Sponsors and CROs trying to achieve better enrollment in clinical trials often overlook the most essential stakeholder in the process — the investigative sites that implement the trials and interact with the patients throughout the process. At any given moment, tens of thousands of clinical trials are running across the globe. Given the number of studies currently underway, it is unsurprising that patient enrollment has become a top priority. Ineffectively recruiting patients often delays research, potentially compromising sponsors’ timeline and prompting a dreaded “study rescue” situation. When enrollment is lacking and potential subjects are being excluded left and right, the first thing to determine is whether the study’s protocol is the root of the problem. Sites suffer the most from overly complicated protocols, often putting enrollment, data collection and study fulfillment at risk. Throughout a recruitment process, potential subjects moving through the pre-screening and screening process may be disqualified for unnecessary reasons along the way. Poorly written protocols create unnecessary challenges for sites, confusing investigators and leading to investigators disqualifying ideal subjects, or spending valuable time and resources screening unsuitable candidates. Doing a deep dive diagnostic evaluation of the way your protocol is describing the eligibility criteria, and the way you are teaching your sites how to identify and evaluate the ideal subject for the study can go a long way in preventing and overcoming enrollment challenges. Here are some strategies for improving existing and developing protocols:
1. Perfectly describing the eligibility criteria – Segmentation strategies
Lets face it, protocols may never be perfectly executed, but they can be perfectly written, at least from an inclusion / exclusion criteria standpoint. Split out composite or multi-part criteria vs. lumping things together. If you can’t answer a simple yes or no to each part of your criteria, then the site won’t be able to determine if a potential subject is in or out. There is no shame in having a few more easily-understandable criteria. Lumping things together or worse, describing end of study procedures along with an eligibility criterion creates unnecessary confusion. Segmenting the criteria into the pre-screening vs. screening (post-consent) stages can help optimize the site’s workflow to quickly rule out subjects who have permanent exclusions. Clearly articulating the time-based criteria will help sites to understand how long they have to wait before re-evaluating a potential subject.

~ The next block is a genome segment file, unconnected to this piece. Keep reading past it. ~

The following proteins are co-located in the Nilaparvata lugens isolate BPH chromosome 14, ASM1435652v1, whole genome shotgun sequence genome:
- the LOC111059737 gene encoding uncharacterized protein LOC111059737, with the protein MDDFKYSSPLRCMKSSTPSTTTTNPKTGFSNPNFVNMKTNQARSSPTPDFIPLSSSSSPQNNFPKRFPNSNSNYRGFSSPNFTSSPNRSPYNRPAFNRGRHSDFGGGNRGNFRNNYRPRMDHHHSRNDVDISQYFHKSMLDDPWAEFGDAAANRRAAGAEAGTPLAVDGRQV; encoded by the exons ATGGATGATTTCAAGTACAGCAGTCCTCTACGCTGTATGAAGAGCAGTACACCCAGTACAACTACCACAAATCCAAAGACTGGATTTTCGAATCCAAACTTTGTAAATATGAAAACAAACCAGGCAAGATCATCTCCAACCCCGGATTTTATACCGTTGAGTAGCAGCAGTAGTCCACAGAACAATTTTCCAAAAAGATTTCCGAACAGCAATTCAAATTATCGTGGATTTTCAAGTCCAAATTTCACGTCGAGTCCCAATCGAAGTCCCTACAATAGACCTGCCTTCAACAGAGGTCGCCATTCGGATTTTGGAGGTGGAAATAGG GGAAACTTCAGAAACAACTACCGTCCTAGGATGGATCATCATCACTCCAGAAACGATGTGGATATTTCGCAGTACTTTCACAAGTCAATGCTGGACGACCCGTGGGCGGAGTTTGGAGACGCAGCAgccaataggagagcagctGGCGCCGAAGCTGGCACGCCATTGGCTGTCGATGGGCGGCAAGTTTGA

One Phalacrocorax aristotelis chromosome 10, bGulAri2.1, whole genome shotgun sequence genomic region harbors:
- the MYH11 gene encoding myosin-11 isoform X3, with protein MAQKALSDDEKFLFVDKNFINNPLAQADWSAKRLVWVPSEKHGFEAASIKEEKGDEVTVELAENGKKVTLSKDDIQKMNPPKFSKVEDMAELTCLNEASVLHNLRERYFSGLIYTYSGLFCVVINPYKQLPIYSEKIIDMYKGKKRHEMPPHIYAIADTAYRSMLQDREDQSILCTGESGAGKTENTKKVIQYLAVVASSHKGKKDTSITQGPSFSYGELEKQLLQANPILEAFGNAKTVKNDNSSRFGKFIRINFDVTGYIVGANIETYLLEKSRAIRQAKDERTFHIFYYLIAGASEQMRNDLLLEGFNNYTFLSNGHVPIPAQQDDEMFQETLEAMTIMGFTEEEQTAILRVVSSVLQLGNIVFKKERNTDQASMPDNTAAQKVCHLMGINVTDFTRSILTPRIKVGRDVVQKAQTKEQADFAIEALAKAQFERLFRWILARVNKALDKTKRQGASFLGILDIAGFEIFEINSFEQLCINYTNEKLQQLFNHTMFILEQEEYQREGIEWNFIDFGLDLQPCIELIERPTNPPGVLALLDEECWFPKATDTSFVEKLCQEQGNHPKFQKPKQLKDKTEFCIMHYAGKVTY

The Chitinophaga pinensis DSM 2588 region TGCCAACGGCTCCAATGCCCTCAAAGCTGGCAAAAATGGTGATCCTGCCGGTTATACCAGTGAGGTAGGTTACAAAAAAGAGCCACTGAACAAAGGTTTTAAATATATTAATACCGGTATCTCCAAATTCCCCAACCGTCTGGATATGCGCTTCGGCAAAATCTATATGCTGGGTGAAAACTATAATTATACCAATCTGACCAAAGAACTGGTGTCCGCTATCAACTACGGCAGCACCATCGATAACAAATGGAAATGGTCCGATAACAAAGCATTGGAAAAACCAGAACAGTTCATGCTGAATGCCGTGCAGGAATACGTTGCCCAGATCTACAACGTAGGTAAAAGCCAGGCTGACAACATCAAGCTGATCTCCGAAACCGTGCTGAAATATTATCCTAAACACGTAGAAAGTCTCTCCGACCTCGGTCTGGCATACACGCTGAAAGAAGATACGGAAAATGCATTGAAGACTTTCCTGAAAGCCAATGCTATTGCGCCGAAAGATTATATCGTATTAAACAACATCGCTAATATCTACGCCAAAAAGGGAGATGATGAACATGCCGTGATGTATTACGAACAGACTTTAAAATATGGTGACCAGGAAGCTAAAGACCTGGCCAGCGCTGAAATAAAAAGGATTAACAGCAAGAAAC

2. Job aids
Site-wide comprehension of your eligibility criteria can be improved with one, cost-effective tool – a well crafted I/E criteria checklist. And no, we don’t mean copying and pasting the criteria as written in the protocol. We mean converting this into an easy-to-use checklist that clearly segments out the component parts of the criteria by stage (pre-screening / screening) and by permanent exclusions vs. time-based or temporary exclusions as described above. Make it simple for site staff to easily walk through the criteria in a way that allows them to quickly rule out subjects who don’t warrant further attention from those who should be put on a watch and wait list. The addition can be incorporated into any on-going study without any additional adjustments.
3. Use visuals!
Improving total protocol comprehension across sites does not always require a complete overhaul of the written document, but don’t shy away from flow diagrams or decision trees. If you can map out a process in the protocol, or visualize the steps a site will have to take, you can more clearly describe this in understandable terms in the protocol. These simple infographics enhance understanding with little added effort to the protocol writer. Visually representing key parts of the protocol ensures the important steps are easily translated across sites, and greatly reduces site errors.
4. Site Training
When sites struggle to recruit randomized subjects and the protocol wording is not to blame, it is time to reassess your site training approach. The majority of site training is unoptimized, and a missed opportunity for sponsors and CROs. Effective clinical site training prevents deviations by giving users the chance to learn from the known challenges from earlier studies and other sites. Site staff are not all created equal in terms of their experience so a “one size fits all” approach is a surefire way to set your study up for failure. Pro-ficiency’s Simulation-based online training provides users with training tailored to their individual needs. With Pro-ficiency’s superior clinical site training and analytics to track performance, sponsors can ensure sites are prepared and understand their protocol sufficiently to maximize enrollment and minimize deviations. Preparing site staff by providing them training that guarantees true and total protocol comprehension is the safest way to ensure that a poorly written protocol won’t come in the way of your enrollment and study timelines.
Visit https://pro-ficiency.com/our-approach/ to discover a better way to train clinical sites.
Beth Harper, Chief Learning Officer at Pro-ficiency, is on a mission to eliminate protocol deviations. Beth brings 35-plus years of experience in clinical research operations to Pro-ficiency, utilizing this knowledge along with her years of creating live protocol simulation training to create cutting-edge simulation training programs at Pro-ficiency. Beth has published and presented extensively in the areas of study feasibility, site selection, patient recruitment, protocol optimization, sponsor/site relationship management and clinical research professional competencies. Beth received her B. S. in Occupational Therapy from the University of Wisconsin and an M.B.A. from the University of Texas.